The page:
How to use dummy features to build out your product

IT pros—Join agile and waterfall masters on turning the best DevOps tools into quality code that's quick to market. Sign up for the FREE webinar today.

dummy features

Many times during product development, we face questions — “What’s the next feature that will be most valuable to our customers?” or “What feature do our customers want and don’t have?”

These questions are hard to answer and are most often dealt with by good analytics that you extract from the product itself, from customers, or by running gut-feeling A/B tests.

We take the lean startup concept very seriously and believe that you must have a good MVP (minimal viable product) that works — that is, accomplishes your goal, whether it’s conversion from free to paid or any other goal. Only then can you start adding other features requested by customers or those you think will add more value to the product.

But how will you know if those added features are worth the development time and other resources? Dummy features is one tool you can use to determine whether it is worth it to focus on and develop more features.

What’s a dummy feature? Basically, if you can’t decide what’s next, you do front-end implementations, add them to your service, and grab figures on how many customers tried to use them — in other words, slap up a fake button and see how many people push it.

Dummy features are great when you need to release your product as soon as possible.

A great example is in payment processing; it usually takes a lot of time to integrate a billing system and take payments from customers. So the first time we needed to take payments from customers, we just emulated all the billing forms and didn’t save any information or charge the users — yes, you heard correctly! We didn’t charge the users. Because at the first release of a product, what you really care about is (1) does it work? (2) do customers like it? and (3) what are the conversions? It’s well worth it to release the product faster and add the billing system later.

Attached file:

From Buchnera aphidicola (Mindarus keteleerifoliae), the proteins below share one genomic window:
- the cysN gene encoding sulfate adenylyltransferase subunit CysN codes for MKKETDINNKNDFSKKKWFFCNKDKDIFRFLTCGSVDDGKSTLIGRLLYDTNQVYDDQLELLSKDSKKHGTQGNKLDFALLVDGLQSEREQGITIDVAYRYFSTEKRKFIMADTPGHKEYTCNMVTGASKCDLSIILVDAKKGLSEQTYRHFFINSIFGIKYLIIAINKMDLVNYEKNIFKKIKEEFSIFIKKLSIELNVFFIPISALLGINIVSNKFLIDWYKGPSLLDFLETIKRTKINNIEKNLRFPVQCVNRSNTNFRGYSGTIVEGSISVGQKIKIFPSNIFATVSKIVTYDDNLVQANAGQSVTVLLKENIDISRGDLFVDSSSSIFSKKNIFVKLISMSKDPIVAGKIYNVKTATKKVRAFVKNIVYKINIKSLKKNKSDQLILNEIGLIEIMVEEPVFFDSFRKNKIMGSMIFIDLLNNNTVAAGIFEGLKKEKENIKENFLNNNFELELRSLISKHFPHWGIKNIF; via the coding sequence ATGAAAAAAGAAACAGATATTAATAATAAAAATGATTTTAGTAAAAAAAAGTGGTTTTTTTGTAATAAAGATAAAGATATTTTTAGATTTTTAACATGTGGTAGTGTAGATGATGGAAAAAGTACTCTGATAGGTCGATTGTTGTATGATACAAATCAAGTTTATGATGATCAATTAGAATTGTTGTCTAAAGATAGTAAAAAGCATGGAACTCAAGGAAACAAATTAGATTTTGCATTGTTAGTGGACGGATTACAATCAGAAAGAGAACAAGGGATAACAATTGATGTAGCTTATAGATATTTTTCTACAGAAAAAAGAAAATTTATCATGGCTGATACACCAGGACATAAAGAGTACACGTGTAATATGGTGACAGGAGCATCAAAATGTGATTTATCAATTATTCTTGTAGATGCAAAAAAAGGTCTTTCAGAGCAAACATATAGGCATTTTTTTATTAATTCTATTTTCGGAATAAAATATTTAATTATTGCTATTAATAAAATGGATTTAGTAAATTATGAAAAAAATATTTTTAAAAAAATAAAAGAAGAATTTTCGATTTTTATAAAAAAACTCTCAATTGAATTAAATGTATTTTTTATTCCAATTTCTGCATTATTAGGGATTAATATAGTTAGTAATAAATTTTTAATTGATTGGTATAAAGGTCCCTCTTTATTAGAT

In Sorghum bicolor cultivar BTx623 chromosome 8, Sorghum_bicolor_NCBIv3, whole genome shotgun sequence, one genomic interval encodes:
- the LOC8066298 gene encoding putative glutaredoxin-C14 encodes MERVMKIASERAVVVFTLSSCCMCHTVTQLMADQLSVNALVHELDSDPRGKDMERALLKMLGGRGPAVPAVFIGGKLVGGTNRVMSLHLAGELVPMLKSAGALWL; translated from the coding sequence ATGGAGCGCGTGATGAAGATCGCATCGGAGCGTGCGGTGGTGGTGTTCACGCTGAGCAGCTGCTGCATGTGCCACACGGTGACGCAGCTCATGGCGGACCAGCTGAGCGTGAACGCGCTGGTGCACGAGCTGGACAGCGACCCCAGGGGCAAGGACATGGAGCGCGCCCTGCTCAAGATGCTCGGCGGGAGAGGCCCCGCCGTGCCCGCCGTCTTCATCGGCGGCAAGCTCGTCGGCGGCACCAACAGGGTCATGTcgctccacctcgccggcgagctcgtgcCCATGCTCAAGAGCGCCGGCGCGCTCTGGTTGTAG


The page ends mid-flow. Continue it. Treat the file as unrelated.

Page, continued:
Another example is a dilemma we had about whether we should add an SMS notifications feature in which every time a new security vulnerability was found on a customer’s website, she’d get an SMS notification. Before we even implemented that feature, we inserted a check box with an SMS notification label and tallied how many customers checked it and wanted that feature (of course, we showed them a nice message box saying that feature would soon be available). Surprisingly, more than 60 percent wanted SMS notifications, so we implemented that feature. Now everyone is happy.

Bottom line: If you can’t decide whether or not a new feature should be added, just create the user interface, add the feature to the service, grab the analytics on how many users tried to use it, and you’ll make a more fact-based decision on what the next feature should be. In addition, dummy features can be used to shorten development times and bring the product out faster.

Yaron Tal has been working on turning ideas into marketable products for more 12 years. Currently, Tal is CTO of security company 6scan and blogs at Startup Internals, where this post originally appeared.

Top image courtesy of igor1308, Shutterstock